Thanks to the government of Ethiopia’s focus on female representation in top government offices, the chance for women’s voices to be heard and respected in the top spheres of influence has never looked more promising. However, nationwide change is slow to take hold in a traditionally patriarchal society, where gender-based violence, early marriage, and female genital mutilation are all too common.
The USAID Feteh (Justice) Activity is making every effort to continue the female-focused momentum across the country through the justice sector. Since its inception in early 2019, Feteh works hand-in-hand with the Federal Supreme Court and the Attorney General’s Office to provide critical support in driving reform agendas. After only a year, significant change in ensuring women’s rights can be seen across several platforms – through a steadily improving gender balance in Feteh activities, increased technical knowledge and expertise of the wide-reaching civil society sector regarding women’s and human rights, and most excitingly, through the enactment of the Prison Administration Proclamation in December 2019, which now also focuses on women’s rights in the prison system.
Feteh’s gender balance saw an average increase of female participants in trainings and public consultations by 73%. This number is a positive indicator for both the project’s and government’s efforts to encourage more female representation.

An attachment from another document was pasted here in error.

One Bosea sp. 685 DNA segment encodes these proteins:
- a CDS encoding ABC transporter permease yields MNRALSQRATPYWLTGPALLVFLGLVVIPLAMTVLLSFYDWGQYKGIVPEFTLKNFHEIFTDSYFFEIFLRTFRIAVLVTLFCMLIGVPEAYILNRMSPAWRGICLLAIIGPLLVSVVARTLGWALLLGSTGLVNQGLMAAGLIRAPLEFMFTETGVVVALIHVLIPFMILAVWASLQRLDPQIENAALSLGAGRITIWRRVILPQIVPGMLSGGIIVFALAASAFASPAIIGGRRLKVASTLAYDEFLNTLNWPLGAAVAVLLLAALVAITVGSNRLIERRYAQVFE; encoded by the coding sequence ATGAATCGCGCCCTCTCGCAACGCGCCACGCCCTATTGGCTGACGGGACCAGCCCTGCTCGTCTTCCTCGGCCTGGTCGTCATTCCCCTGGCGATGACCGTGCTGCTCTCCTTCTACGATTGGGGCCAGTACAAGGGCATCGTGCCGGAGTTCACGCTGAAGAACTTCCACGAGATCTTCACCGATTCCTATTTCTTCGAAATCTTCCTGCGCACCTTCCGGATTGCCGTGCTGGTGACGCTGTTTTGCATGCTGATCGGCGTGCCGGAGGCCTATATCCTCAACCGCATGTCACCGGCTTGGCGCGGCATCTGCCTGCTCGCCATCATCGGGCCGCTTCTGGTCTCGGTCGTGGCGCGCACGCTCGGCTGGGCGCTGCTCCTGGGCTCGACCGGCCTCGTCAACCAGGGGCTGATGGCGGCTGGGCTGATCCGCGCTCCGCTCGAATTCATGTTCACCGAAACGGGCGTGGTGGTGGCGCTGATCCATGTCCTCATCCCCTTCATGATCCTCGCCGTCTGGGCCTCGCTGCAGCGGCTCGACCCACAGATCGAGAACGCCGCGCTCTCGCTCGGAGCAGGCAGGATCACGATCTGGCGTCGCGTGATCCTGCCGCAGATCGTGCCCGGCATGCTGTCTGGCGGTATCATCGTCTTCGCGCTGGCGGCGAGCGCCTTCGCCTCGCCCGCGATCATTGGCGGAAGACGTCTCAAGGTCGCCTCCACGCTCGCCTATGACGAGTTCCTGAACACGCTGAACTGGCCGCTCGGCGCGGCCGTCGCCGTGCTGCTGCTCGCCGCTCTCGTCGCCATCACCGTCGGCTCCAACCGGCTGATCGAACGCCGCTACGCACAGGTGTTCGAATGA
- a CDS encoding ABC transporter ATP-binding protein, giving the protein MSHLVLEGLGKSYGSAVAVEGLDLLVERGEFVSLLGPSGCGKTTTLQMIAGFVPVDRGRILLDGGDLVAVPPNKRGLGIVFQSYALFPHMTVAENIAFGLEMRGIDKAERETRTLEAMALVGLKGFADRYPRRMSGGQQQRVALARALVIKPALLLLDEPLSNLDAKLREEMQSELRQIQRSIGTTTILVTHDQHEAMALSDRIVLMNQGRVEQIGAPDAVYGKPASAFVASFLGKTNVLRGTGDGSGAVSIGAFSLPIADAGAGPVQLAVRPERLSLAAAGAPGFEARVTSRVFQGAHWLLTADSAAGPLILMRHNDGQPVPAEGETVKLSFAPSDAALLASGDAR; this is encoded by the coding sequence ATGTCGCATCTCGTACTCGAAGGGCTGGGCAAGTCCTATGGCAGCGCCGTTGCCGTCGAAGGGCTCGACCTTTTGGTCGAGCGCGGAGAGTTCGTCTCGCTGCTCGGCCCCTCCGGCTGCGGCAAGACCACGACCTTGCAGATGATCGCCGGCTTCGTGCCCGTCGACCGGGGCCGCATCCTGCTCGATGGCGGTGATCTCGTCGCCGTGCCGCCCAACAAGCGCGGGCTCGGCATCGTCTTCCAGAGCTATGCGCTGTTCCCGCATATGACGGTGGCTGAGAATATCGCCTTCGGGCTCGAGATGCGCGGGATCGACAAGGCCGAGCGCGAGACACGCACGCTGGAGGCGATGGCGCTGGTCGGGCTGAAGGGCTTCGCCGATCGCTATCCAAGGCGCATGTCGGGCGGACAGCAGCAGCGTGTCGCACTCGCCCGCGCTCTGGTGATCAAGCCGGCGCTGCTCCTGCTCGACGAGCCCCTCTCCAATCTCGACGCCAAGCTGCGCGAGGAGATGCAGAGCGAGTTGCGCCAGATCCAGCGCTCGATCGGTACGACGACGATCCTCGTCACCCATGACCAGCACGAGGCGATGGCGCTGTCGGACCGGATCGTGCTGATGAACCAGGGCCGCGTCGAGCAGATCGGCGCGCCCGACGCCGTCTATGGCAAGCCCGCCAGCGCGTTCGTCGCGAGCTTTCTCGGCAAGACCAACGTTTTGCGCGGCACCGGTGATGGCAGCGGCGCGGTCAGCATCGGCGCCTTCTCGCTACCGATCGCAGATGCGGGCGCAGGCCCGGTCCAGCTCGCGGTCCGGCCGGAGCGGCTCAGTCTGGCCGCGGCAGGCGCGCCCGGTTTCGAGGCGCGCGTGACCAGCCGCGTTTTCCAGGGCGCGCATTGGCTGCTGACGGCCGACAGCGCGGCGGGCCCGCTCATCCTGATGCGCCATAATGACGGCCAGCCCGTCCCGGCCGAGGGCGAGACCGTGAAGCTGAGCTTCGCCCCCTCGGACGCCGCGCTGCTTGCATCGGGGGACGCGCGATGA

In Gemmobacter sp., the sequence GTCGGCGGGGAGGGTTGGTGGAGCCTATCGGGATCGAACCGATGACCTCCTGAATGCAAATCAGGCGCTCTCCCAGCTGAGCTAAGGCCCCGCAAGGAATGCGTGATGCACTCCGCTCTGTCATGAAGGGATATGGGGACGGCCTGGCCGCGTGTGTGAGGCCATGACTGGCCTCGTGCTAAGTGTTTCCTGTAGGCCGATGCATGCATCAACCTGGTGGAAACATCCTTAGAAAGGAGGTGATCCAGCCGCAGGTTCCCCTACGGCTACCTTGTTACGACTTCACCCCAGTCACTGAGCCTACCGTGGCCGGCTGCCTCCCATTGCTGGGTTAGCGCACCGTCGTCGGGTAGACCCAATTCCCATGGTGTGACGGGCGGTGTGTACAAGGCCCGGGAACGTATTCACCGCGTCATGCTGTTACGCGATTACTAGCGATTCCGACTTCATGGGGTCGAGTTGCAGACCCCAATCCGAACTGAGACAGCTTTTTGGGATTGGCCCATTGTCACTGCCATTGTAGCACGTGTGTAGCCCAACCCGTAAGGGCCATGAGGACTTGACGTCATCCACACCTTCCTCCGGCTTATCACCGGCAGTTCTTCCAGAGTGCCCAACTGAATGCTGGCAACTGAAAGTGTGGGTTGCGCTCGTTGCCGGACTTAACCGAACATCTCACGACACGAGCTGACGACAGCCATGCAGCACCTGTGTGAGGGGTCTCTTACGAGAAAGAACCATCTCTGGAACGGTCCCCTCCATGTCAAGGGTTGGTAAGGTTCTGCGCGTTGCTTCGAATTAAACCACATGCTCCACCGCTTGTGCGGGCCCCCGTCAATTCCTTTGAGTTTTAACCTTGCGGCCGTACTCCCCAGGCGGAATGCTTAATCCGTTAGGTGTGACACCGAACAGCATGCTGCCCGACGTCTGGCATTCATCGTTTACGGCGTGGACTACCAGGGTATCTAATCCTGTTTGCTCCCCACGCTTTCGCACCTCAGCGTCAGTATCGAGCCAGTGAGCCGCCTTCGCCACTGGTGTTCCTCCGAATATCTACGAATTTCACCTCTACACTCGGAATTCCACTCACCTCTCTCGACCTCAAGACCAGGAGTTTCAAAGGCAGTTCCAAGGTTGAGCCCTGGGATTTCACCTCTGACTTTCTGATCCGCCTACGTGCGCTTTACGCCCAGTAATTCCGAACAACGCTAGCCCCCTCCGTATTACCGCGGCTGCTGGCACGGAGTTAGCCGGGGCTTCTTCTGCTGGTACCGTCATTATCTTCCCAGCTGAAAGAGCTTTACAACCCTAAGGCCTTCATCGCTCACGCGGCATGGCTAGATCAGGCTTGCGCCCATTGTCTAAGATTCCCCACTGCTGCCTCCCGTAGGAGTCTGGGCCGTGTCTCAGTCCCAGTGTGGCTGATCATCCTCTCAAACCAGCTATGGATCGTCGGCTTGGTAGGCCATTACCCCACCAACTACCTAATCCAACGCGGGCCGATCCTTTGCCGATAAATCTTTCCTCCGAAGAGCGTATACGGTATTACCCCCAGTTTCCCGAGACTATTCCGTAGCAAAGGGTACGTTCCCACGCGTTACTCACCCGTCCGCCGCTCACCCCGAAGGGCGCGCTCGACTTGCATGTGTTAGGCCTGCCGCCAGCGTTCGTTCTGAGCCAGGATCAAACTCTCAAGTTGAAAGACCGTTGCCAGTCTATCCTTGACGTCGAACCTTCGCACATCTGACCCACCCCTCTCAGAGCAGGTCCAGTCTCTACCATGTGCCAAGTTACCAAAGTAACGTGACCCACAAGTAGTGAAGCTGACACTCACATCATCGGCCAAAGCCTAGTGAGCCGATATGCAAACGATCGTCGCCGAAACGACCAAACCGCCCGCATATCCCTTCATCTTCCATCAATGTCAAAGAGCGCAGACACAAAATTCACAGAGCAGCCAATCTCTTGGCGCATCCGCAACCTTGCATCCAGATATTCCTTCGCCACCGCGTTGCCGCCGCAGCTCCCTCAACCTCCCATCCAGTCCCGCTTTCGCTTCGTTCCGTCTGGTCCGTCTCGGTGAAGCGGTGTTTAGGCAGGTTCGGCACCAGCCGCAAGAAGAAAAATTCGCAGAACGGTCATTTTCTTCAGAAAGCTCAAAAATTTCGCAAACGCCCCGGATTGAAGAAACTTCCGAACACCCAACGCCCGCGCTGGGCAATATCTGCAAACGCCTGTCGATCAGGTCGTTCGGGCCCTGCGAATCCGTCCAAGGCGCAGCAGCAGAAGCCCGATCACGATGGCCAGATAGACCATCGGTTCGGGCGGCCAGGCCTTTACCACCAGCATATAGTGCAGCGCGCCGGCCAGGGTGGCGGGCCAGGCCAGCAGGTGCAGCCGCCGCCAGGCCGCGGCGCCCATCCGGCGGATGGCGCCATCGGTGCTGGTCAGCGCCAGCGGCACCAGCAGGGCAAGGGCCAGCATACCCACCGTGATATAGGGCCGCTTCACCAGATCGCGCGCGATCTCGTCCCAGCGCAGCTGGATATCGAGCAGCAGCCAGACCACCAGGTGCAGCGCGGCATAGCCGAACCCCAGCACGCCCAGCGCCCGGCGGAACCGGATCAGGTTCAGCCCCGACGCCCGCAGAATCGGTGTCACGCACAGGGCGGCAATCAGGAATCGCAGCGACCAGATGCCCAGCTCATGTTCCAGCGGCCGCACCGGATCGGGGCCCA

As part of Feteh’s advocacy work through its partner the Ethiopian Civil Society Forum, over 50 civil society organizations came together to share technical viable methods to address and ensure human, and women’s rights are mainstreamed in their activities.
Feteh’s involvement in the drafting of the new Prison Administration Proclamation brought critical attention to overlooked needs of women in the prison system – the regular distribution of sufficient sanitary pads, accountability measures of female and male officers to reduce sexual harassment, provision of maternal health services when applicable, allowances to be excluded from work requirements while pregnant and up to a year post childbirth.
Feteh’s support goes well beyond raising awareness and engaging women in training programs. It incorporates gender into all reform aspects including research and data collection, the policy implications of new and amended laws, and the expansion of networking and partnership opportunities. Feteh will continue to work to positively impact gender knowledge, attitudes, and practices in the legal and judicial communities to advance gender equality and women’s empowerment.